We are told that despite the doomsaying of some business commentators, China isn’t going to implode any time soon. The growth in its economy may have slowed from the storied days of 14 per cent a year, but the current growth of 6 per cent is, it is estimated, still equivalent to the entire Swiss economy. “If you’ve bet against the Chinese economy you’ve got it wrong,” John Boyle says.
The big growth is happening in second, third and fourth-tier cities — some of these have populations of five million or more — and may represent the metaphor of Ararat alchemising into Melbourne. Nanjing, Shenzhen and
Shenyang are three such cities.
Our group is encouraged to target the smaller cities where it may be easier to develop relationships and even exclusive produce deals. Doing business in China is about building relationships. Opportunities exist but the world has caught on. Anyone wanting to export to China will be competing with farmers and producers from Azerbaijan to Zambia and just about everywhere in between.
So, where does anyone keen to pursue Chinese opportunities even begin? Andrew Kuiler says local governments with sister-city relationships in China can be a good place to start.
Warrnambool, for example, has had a sister-city relationship for five years with Changchun, a city in China’s northeast with a population of eight million.
Shaun Miller is Warrnambool Council’s manager for economic development and investment. He lived in China for five years and speaks Mandarin. He runs the Warrnambool-China Bureau, which is essentially a support network for exporters and potential exporters. Shaun’s remit takes in Corangamite, Moyne, Southern Grampians and Warrnambool Shires. He says other councils including the City of Greater Shepparton and the City of Ballarat also have relationships with China. A phone call or email is all it takes to initially engage Shaun.
“We work with individuals and their current capacities and their goals,” Shaun says. “We also work with (people in) Chungchun to navigate the market and its complexities.”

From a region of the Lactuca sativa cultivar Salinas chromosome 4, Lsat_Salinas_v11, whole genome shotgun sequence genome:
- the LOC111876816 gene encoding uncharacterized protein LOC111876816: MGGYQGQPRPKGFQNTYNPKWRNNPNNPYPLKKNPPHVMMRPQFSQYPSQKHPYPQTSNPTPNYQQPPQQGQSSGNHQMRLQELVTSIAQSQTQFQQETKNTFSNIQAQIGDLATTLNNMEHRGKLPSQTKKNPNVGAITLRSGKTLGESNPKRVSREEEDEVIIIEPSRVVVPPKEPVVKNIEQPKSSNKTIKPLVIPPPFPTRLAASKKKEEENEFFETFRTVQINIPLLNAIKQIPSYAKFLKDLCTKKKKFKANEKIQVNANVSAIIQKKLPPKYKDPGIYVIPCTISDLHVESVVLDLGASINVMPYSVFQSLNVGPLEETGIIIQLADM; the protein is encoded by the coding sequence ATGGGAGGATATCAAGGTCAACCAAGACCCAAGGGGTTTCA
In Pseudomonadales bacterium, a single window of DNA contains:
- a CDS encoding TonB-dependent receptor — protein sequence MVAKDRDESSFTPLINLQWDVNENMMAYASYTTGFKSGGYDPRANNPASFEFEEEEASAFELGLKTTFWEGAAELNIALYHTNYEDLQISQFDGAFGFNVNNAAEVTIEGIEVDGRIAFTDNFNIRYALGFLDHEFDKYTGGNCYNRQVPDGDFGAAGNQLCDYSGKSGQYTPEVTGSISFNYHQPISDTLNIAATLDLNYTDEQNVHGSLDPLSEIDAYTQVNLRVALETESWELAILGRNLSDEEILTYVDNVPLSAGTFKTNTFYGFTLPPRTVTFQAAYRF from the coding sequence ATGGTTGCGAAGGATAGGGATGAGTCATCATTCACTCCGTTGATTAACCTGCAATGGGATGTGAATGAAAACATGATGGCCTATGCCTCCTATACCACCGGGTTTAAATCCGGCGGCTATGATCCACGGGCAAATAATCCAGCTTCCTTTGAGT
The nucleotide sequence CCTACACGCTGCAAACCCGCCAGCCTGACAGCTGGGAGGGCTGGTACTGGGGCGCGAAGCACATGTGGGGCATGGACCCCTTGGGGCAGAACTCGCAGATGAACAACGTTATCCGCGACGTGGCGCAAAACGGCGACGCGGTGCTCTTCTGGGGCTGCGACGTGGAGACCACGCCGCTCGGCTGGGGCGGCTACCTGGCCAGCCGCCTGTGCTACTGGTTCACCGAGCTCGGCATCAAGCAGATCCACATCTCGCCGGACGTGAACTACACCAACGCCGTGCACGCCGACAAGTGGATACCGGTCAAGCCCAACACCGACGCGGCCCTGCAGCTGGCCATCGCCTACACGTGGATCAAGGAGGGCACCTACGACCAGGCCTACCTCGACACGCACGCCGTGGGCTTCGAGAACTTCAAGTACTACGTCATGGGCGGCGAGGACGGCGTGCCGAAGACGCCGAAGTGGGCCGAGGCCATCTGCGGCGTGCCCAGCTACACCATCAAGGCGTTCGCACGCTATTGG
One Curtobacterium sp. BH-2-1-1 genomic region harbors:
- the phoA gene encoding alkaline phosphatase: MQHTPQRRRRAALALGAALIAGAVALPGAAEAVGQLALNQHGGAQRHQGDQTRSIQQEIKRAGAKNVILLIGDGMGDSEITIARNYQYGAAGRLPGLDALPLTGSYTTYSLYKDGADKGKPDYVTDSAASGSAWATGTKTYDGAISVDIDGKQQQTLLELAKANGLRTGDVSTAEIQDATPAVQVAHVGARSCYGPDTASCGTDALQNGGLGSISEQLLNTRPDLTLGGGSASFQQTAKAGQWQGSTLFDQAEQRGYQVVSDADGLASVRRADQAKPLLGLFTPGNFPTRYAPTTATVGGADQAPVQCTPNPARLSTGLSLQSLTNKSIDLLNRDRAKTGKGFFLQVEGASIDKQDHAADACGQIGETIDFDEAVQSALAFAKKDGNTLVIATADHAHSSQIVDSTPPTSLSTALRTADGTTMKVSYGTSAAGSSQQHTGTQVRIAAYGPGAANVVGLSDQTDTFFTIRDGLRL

Shaun and his colleagues in Changchun will help set up meetings with companies interested in Australian produce, whatever it is. With backing from federally funded organisations, Shaun can help navigate the challenges of establishing a presence in China, including translation. “There is a lot of government money, state and federal, to help small farmers enter China,” Shaun says.
Lana Campbell produces rhubarb preserves at Warrnambool. For her, the time in Shanghai proved inspiring. “I’ve plans to include exporter on my gravestone,” Lana says.
Of those on this trip, she seems to be one of the most China-export ready and not least because her Lana’s Garden relishes and jams have a shelf life of about 18 months. Lana has plans to work with Warrnambool’s China Bureau. Sensibly, her export steps will be slow.
In Shanghai, the stories were tempered by caution. “The Chinese are looking for small-batch artisanal products they can have at home,” says Andrew Kuiler, who describes his company as China’s only specialised food brand consultancy. “Do your research. You can come and go in a flash in China.”
The tales of caution are gratefully received, but a troupe of us from the Austrade trip are making plans for a return trip to China and it’s a sure bet we’ll be exploring opportunities in a second or third-tier Ararat-type city, rather than Shanghai.